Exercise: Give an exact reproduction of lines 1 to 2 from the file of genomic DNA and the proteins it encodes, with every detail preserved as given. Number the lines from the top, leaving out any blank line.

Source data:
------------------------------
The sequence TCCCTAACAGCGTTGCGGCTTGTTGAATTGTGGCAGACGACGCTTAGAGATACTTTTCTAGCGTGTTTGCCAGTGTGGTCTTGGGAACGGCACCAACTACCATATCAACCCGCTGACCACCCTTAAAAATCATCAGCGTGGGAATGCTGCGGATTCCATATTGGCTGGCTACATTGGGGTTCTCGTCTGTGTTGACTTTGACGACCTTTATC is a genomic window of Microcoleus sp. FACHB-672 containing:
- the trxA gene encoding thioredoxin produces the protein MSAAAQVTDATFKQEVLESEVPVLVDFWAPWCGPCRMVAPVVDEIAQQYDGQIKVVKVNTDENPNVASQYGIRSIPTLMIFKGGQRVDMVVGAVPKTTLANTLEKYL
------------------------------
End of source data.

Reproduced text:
The sequence TCCCTAACAGCGTTGCGGCTTGTTGAATTGTGGCAGACGACGCTTAGAGATACTTTTCTAGCGTGTTTGCCAGTGTGGTCTTGGGAACGGCACCAACTACCATATCAACCCGCTGACCACCCTTAAAAATCATCAGCGTGGGAATGCTGCGGATTCCATATTGGCTGGCTACATTGGGGTTCTCGTCTGTGTTGACTTTGACGACCTTTATC is a genomic window of Microcoleus sp. FACHB-672 containing:
- the trxA gene encoding thioredoxin produces the protein MSAAAQVTDATFKQEVLESEVPVLVDFWAPWCGPCRMVAPVVDEIAQQYDGQIKVVKVNTDENPNVASQYGIRSIPTLMIFKGGQRVDMVVGAVPKTTLANTLEKYL